Just before heading into the second general session, I met Scott Haynes, president for Seacoast Security, and Steve Haynes, company VP—others who had come to CONNECT all the way from the great state of Maine.
In the second general session, Alan Stoddard, Honeywell senior director of marketing started by identifying four “pillars” of the connected home; it needs to be open to bringing in other technologies, well integrated, easy to use and still remain secure.
From there, Rick Koscinski, Honeywell’s sales leader—central, talked on the connected business and its many opportunities, twice that of the connected home, he said.
Alice DeBiasio then presented on Honeywell’s views toward the cloud. Mirroring Stoddard, she pointed out four pillars to cloud: accessibility, cost effectiveness, scalability, and fast implementation.
Robinson then came on stage to introduce CONNECT 2015’s first keynote speaker Jason Dorsey, a best-selling author focused on Millennials. Dorsey, in a comedic and high-energy presentation, highlighted differences between Millennials, Gen Xers, and “Boomers,” such as cell phones, work ethic and learning styles of Millennials alongside training techniques for them.
Of the first afternoon sessions, I went to “Three Strategies to Combat Attrition,” presented by two from Alarm Capital Alliance: Kelly Bond, company SVP of business development, and Jason Grelle, VP of business development.
Grelle first defined attrition simplistically as “loosing customers you once had.” From there Bond further subdivided attrition into two groups: gross attrition and net attrition, the latter factoring in customers gained as well as those lost.
There’s two other groups of attrition: ordinary, and extraordinary. “Ordinary” is events outside of the company’s control, such as the death of a customer, while “extraordinary” attrition is something a company can control, like poor service.
Two other key points were that understanding attrition is important to knowing the sellable value of the accounts, and tracking attrition can reveal problems or the opportunities to better help customers who haven’t been paying.
My final session for the day was “Radio Transmission and WiFi Communication Strategies,” presented by Quentin Gunther, a business development manager for Honeywell, and Spencer Smith, president of Alarm Protection Systems.
One main theme to the session is that transferring accounts to 4G in preparation for the 2G sunset takes a specific and detailed plan. Smith shared his experiences, highlighting the best result from bringing on one coordinator and one technician, specifically to handle the task of 4G conversion.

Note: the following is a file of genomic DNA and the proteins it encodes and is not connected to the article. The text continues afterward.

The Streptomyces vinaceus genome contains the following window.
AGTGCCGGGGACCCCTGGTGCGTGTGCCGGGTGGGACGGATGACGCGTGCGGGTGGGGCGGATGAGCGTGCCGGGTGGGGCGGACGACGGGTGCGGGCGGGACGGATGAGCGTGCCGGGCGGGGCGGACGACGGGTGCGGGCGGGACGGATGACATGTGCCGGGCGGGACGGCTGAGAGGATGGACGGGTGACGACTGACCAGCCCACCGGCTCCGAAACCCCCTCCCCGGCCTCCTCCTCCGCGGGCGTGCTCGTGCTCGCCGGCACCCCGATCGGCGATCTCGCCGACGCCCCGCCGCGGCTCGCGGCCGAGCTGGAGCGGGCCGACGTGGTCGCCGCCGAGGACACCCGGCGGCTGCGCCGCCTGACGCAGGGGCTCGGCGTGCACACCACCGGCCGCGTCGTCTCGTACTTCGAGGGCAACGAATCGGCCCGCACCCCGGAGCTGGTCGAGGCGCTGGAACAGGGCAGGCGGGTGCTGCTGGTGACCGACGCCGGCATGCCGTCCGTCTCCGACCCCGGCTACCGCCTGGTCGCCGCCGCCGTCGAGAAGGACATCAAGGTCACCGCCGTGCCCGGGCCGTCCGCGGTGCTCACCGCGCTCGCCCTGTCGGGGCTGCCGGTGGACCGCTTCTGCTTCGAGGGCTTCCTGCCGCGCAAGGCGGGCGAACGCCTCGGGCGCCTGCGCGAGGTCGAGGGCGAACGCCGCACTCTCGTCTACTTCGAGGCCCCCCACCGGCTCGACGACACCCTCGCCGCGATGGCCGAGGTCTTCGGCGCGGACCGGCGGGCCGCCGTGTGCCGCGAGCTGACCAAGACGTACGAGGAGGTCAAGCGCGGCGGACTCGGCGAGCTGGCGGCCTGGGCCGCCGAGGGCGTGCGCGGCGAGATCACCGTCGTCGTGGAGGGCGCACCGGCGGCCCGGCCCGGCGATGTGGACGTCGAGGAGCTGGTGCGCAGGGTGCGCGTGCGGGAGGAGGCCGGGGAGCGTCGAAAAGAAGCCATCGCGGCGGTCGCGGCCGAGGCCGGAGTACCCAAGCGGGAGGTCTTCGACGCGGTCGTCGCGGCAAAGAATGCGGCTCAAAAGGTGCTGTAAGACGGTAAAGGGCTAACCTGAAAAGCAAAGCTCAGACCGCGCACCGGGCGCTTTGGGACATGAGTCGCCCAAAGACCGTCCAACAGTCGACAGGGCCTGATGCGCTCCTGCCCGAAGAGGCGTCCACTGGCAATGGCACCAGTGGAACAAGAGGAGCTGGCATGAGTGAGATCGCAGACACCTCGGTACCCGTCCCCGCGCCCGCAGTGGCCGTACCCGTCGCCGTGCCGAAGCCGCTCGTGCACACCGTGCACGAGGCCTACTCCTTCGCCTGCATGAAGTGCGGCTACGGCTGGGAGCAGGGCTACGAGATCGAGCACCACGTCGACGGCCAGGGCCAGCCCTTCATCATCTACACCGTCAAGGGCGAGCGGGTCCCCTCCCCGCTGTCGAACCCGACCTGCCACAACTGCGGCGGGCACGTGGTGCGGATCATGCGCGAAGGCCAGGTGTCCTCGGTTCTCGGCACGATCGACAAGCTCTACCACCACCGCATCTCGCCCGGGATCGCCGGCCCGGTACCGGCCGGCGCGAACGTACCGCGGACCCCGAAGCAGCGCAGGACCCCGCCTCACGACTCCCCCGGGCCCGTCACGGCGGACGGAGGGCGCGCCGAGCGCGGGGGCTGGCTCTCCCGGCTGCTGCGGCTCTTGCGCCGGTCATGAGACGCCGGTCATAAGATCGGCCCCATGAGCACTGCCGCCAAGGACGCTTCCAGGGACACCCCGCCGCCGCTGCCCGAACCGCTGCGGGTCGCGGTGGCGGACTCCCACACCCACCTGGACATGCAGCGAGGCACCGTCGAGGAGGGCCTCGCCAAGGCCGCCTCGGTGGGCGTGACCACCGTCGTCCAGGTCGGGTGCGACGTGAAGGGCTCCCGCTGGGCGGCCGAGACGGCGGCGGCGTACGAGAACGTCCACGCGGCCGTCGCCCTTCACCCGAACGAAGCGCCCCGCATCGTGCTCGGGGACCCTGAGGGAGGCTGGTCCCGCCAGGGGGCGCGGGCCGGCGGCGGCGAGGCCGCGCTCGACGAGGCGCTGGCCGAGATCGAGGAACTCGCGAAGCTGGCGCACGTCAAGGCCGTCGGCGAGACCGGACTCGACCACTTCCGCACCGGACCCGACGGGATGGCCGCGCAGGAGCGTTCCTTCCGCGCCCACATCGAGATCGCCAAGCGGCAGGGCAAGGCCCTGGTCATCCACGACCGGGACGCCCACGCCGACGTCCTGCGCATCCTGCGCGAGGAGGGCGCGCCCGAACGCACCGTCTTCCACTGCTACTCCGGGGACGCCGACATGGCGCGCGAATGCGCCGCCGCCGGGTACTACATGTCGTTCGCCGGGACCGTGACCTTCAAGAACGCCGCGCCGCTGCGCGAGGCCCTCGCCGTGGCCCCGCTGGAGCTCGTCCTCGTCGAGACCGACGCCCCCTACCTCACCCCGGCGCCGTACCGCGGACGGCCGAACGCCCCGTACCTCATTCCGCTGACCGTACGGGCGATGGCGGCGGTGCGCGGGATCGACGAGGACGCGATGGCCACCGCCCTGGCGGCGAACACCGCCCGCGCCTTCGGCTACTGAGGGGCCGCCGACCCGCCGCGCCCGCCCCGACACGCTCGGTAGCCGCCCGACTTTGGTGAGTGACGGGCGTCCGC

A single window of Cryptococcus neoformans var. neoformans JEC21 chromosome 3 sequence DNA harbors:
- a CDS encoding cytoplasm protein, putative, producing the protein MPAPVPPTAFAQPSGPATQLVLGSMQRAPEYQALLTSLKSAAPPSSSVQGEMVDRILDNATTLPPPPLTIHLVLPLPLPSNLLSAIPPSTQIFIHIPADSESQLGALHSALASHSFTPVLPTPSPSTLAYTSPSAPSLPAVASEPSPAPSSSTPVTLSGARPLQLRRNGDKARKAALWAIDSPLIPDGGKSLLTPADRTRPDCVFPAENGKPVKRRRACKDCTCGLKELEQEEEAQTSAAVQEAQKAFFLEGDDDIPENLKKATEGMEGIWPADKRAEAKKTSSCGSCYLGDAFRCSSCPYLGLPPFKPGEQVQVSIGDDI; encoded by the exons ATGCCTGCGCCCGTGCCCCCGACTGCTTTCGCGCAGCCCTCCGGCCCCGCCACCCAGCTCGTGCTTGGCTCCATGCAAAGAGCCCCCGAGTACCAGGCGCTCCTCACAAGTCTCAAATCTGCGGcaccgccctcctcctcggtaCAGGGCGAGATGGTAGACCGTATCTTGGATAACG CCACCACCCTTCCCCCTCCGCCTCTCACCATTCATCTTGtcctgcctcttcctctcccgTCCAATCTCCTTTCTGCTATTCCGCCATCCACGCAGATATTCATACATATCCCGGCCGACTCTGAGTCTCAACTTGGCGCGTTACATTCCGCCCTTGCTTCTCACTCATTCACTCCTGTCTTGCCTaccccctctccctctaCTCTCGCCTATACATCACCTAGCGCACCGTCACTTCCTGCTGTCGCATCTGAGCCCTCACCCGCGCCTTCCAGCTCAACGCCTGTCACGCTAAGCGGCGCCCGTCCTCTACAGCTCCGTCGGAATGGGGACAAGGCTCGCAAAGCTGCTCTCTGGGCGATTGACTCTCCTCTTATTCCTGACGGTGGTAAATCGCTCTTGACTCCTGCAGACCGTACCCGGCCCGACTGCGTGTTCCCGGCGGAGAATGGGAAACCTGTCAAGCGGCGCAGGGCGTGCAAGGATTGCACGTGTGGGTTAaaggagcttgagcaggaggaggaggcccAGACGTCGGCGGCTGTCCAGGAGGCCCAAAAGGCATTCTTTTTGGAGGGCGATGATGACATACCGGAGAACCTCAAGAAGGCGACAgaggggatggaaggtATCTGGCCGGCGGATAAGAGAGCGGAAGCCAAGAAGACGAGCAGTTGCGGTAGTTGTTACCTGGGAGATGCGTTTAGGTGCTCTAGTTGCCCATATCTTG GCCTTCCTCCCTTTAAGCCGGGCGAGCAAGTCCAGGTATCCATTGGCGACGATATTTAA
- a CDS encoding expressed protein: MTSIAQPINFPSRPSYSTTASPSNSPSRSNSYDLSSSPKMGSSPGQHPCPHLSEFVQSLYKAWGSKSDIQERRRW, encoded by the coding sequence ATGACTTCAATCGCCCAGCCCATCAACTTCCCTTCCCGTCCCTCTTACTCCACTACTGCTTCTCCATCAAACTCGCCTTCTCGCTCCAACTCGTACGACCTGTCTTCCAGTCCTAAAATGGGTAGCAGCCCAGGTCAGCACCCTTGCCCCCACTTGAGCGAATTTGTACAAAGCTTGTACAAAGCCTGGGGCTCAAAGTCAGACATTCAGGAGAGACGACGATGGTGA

On the topic of Wi-Fi communications/IP signals, Gunther said that, in recent years, reliability of internet connectivity has increased as well as customer acceptance of the internet as a main mode of communication.
Thursday, Oct. 22
I arrived in Phoenix about 4 p.m. local time, got to the hotel with plenty of time for the opening reception. I had a great time meeting new folks and seeing some familiar faces, all while hearing about expectations for this year’s CONNECT.
It was great to meet John Loud, President at LOUD Security System, and chat about how the CONNECT event has changed over the 10 or so years he’s been attending. He says this year brings more educational opportunities.
Dave Hood, president of First Alarm and a 19-year veteran to Honeywell’s annual gathering, also told me that more education has been a trend.
Per Mar has been in headlines lately; with its recent acquisition of Northern Safety and Security, and Brian Duffy, Per Mar’s president—electronics division, was named a 2015 SSN “20 under 40” winner. Tonight, I met both Brian Duffy and Michael Duffy, company president, in person.
From Honeywell, I briefly chatted with Angela Remmert, company media specialist, Tony Martin, marketing communications, and Steve Mott, video editor.
I briefly talked with Chuck Speck, president of Bold Technologies, who said that the company’s seen some good growth this year. Bold should be on track to add 50 central stations to its automation this year, he said.
I got the chance to meet Barry Epstein, president of Vertex Capital. Tomorrow he’s presenting “Timing Your Exit: An Update on Multiples and the Multiple Threats to your Account Base”—I look forward to attending it.
Bart Didden, CEO of USA Central Station, is one of the people I’ve spoken with but—until now—hadn’t met face-to-face.
Robbie Robinson, a detective with the City of Phoenix intvestigating repeat false alarm offenders, was telling me about his perspective on current problems in false alarms. One example he gave of a current issue was commercial businesses being mislabeled as home residencies, misleading responders to thinking its misinformation when they arrive at a storefront.
It’s always nice talking with Mike Keegan, here representing Security America Risk Retention Group. We first met back in Baltimore during ESX.
Phil Dumas, president of Unikey, told me that the company has some interesting integrations coming up.
I briefly met All Guard's David Coon, company sales leader, and Sean Cooke, account manager.
From Criticom Monitoring Services, I got to meet Jennifer Marshall, the company’s business development support rep, as well as Jackie O’Neil Townley, CMS business development rep.
It was nice seeing Jeff Kahn, COO at Wayne Alarm Systems, again. Last time I saw Kahn was when I visited Wayne’s headquarters in Lynn, Mass.
I also chatted with Brent Franklin, president of Unlimited Technology.
Scott Srolis, national sales director for URC, was telling me a bit about the company's approach to the smart home: integrating connected devices into remote controls.
I had a nice talk with Gary Hutter as well. Hutter is the VP of Western Alarm Services, based in Lake Havasu City, Ariz., on the far western side of the state.
Wednesday, Oct. 21
Tomorrow, I’m making the trip from Maine to Scottsdale, Ariz., to attend this year’s Honeywell CONNECT conference. Check back in on this blog to hear about encounters and sessions from the show, as I’ll be updating it daily.
A few sessions have caught my eye right off the bat. “Timing Your Exit: An Update on Multiples and the Multiple Threats to Your Account Base,” and “Twitter Tales/Facebook Follies/Let’s LOL with LinkedIn,” both sound really interesting. Feel free to let me know which sessions you think will be the biggest.
If you’ll be at the show and have something new or exciting happening with your company, feel free to email me at firstname.lastname@example.org or send me a message through the Honeywell CONNECT 2015 app. If you’ll be there, I look forward to seeing you in Arizona!